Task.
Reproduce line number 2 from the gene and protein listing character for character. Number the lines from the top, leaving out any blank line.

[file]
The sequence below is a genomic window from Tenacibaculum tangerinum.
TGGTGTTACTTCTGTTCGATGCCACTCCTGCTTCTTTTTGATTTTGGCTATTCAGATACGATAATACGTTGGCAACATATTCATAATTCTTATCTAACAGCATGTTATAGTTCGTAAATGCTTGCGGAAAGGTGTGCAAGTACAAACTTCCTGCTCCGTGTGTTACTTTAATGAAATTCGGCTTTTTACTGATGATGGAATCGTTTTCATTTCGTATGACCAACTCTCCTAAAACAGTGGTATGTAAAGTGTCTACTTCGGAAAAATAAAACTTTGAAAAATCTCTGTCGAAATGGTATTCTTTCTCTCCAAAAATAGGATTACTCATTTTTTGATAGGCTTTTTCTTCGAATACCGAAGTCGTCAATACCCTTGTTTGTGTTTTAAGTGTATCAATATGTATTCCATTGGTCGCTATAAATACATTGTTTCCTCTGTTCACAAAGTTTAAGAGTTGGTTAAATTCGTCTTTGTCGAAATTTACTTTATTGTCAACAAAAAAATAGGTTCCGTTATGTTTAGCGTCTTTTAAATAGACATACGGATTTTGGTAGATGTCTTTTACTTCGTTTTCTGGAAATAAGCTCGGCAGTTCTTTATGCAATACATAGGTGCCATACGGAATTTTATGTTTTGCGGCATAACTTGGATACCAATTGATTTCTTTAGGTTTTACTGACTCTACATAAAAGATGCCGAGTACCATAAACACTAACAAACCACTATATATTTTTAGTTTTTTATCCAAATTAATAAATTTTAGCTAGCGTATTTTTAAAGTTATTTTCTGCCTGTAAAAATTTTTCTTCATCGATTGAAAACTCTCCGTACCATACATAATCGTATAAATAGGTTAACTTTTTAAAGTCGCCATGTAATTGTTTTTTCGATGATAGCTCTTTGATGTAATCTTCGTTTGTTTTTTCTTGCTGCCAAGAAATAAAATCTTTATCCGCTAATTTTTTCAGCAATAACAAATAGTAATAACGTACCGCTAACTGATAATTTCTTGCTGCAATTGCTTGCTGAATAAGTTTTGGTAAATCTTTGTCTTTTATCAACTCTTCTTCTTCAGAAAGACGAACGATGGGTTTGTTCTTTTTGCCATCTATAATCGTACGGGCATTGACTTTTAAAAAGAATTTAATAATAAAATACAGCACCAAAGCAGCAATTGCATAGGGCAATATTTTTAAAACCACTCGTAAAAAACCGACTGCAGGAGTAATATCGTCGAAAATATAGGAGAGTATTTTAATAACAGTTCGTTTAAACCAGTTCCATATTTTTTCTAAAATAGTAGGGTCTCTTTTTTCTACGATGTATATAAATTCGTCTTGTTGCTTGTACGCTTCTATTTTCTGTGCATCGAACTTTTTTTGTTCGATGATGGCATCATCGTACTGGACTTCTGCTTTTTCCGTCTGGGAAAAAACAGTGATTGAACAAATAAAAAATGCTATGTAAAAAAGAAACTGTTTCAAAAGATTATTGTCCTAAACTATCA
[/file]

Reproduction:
TGGTGTTACTTCTGTTCGATGCCACTCCTGCTTCTTTTTGATTTTGGCTATTCAGATACGATAATACGTTGGCAACATATTCATAATTCTTATCTAACAGCATGTTATAGTTCGTAAATGCTTGCGGAAAGGTGTGCAAGTACAAACTTCCTGCTCCGTGTGTTACTTTAATGAAATTCGGCTTTTTACTGATGATGGAATCGTTTTCATTTCGTATGACCAACTCTCCTAAAACAGTGGTATGTAAAGTGTCTACTTCGGAAAAATAAAACTTTGAAAAATCTCTGTCGAAATGGTATTCTTTCTCTCCAAAAATAGGATTACTCATTTTTTGATAGGCTTTTTCTTCGAATACCGAAGTCGTCAATACCCTTGTTTGTGTTTTAAGTGTATCAATATGTATTCCATTGGTCGCTATAAATACATTGTTTCCTCTGTTCACAAAGTTTAAGAGTTGGTTAAATTCGTCTTTGTCGAAATTTACTTTATTGTCAACAAAAAAATAGGTTCCGTTATGTTTAGCGTCTTTTAAATAGACATACGGATTTTGGTAGATGTCTTTTACTTCGTTTTCTGGAAATAAGCTCGGCAGTTCTTTATGCAATACATAGGTGCCATACGGAATTTTATGTTTTGCGGCATAACTTGGATACCAATTGATTTCTTTAGGTTTTACTGACTCTACATAAAAGATGCCGAGTACCATAAACACTAACAAACCACTATATATTTTTAGTTTTTTATCCAAATTAATAAATTTTAGCTAGCGTATTTTTAAAGTTATTTTCTGCCTGTAAAAATTTTTCTTCATCGATTGAAAACTCTCCGTACCATACATAATCGTATAAATAGGTTAACTTTTTAAAGTCGCCATGTAATTGTTTTTTCGATGATAGCTCTTTGATGTAATCTTCGTTTGTTTTTTCTTGCTGCCAAGAAATAAAATCTTTATCCGCTAATTTTTTCAGCAATAACAAATAGTAATAACGTACCGCTAACTGATAATTTCTTGCTGCAATTGCTTGCTGAATAAGTTTTGGTAAATCTTTGTCTTTTATCAACTCTTCTTCTTCAGAAAGACGAACGATGGGTTTGTTCTTTTTGCCATCTATAATCGTACGGGCATTGACTTTTAAAAAGAATTTAATAATAAAATACAGCACCAAAGCAGCAATTGCATAGGGCAATATTTTTAAAACCACTCGTAAAAAACCGACTGCAGGAGTAATATCGTCGAAAATATAGGAGAGTATTTTAATAACAGTTCGTTTAAACCAGTTCCATATTTTTTCTAAAATAGTAGGGTCTCTTTTTTCTACGATGTATATAAATTCGTCTTGTTGCTTGTACGCTTCTATTTTCTGTGCATCGAACTTTTTTTGTTCGATGATGGCATCATCGTACTGGACTTCTGCTTTTTCCGTCTGGGAAAAAACAGTGATTGAACAAATAAAAAATGCTATGTAAAAAAGAAACTGTTTCAAAAGATTATTGTCCTAAACTATCA